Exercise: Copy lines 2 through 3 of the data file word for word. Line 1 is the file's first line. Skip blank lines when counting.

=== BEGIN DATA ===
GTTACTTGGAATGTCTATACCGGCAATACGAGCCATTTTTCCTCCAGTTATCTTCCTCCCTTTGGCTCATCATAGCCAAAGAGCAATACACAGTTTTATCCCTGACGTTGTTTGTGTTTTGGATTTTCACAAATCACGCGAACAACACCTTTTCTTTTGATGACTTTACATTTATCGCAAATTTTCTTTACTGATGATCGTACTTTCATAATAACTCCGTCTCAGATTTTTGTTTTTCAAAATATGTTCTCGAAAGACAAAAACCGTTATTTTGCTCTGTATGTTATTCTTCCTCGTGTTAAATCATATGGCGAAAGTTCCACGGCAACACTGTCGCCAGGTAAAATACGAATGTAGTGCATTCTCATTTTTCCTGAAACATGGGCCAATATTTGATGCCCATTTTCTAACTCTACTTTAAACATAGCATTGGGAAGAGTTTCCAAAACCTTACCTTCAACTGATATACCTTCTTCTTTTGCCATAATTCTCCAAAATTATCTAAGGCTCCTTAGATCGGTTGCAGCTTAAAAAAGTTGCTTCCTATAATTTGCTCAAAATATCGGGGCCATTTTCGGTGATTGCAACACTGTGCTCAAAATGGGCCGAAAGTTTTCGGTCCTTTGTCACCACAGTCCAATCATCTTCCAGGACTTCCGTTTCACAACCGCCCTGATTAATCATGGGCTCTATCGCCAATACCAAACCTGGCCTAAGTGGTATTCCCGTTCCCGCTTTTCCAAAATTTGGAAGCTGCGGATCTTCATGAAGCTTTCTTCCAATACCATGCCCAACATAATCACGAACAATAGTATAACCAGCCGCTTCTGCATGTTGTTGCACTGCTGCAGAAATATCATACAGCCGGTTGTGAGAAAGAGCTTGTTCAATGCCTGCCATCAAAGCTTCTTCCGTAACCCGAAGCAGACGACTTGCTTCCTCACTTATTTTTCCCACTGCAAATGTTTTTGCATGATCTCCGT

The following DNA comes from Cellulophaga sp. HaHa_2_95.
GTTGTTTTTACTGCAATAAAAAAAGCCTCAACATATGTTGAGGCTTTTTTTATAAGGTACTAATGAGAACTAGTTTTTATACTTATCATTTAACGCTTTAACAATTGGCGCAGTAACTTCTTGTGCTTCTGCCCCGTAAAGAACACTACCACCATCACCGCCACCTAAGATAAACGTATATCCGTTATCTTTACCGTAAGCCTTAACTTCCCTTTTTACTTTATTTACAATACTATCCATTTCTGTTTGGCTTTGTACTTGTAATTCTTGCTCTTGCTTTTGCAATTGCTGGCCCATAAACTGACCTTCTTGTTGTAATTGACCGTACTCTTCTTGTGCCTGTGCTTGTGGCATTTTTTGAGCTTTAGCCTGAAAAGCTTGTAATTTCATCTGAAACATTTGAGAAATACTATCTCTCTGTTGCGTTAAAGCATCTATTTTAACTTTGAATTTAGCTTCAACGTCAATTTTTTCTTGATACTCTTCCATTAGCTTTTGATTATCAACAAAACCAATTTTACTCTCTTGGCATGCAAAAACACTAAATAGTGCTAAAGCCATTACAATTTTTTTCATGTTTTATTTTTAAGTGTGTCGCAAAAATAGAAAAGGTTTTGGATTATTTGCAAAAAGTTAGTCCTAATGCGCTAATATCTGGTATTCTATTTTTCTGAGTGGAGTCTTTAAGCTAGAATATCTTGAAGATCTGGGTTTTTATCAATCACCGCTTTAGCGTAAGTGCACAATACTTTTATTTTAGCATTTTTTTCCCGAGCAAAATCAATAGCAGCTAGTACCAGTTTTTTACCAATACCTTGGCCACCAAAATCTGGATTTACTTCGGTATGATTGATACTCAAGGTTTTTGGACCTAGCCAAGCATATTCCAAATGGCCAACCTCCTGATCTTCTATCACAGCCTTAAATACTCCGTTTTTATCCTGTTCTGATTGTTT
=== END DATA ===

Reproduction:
The following DNA comes from Cellulophaga sp. HaHa_2_95.
GTTGTTTTTACTGCAATAAAAAAAGCCTCAACATATGTTGAGGCTTTTTTTATAAGGTACTAATGAGAACTAGTTTTTATACTTATCATTTAACGCTTTAACAATTGGCGCAGTAACTTCTTGTGCTTCTGCCCCGTAAAGAACACTACCACCATCACCGCCACCTAAGATAAACGTATATCCGTTATCTTTACCGTAAGCCTTAACTTCCCTTTTTACTTTATTTACAATACTATCCATTTCTGTTTGGCTTTGTACTTGTAATTCTTGCTCTTGCTTTTGCAATTGCTGGCCCATAAACTGACCTTCTTGTTGTAATTGACCGTACTCTTCTTGTGCCTGTGCTTGTGGCATTTTTTGAGCTTTAGCCTGAAAAGCTTGTAATTTCATCTGAAACATTTGAGAAATACTATCTCTCTGTTGCGTTAAAGCATCTATTTTAACTTTGAATTTAGCTTCAACGTCAATTTTTTCTTGATACTCTTCCATTAGCTTTTGATTATCAACAAAACCAATTTTACTCTCTTGGCATGCAAAAACACTAAATAGTGCTAAAGCCATTACAATTTTTTTCATGTTTTATTTTTAAGTGTGTCGCAAAAATAGAAAAGGTTTTGGATTATTTGCAAAAAGTTAGTCCTAATGCGCTAATATCTGGTATTCTATTTTTCTGAGTGGAGTCTTTAAGCTAGAATATCTTGAAGATCTGGGTTTTTATCAATCACCGCTTTAGCGTAAGTGCACAATACTTTTATTTTAGCATTTTTTTCCCGAGCAAAATCAATAGCAGCTAGTACCAGTTTTTTACCAATACCTTGGCCACCAAAATCTGGATTTACTTCGGTATGATTGATACTCAAGGTTTTTGGACCTAGCCAAGCATATTCCAAATGGCCAACCTCCTGATCTTCTATCACAGCCTTAAATACTCCGTTTTTATCCTGTTCTGATTGTTT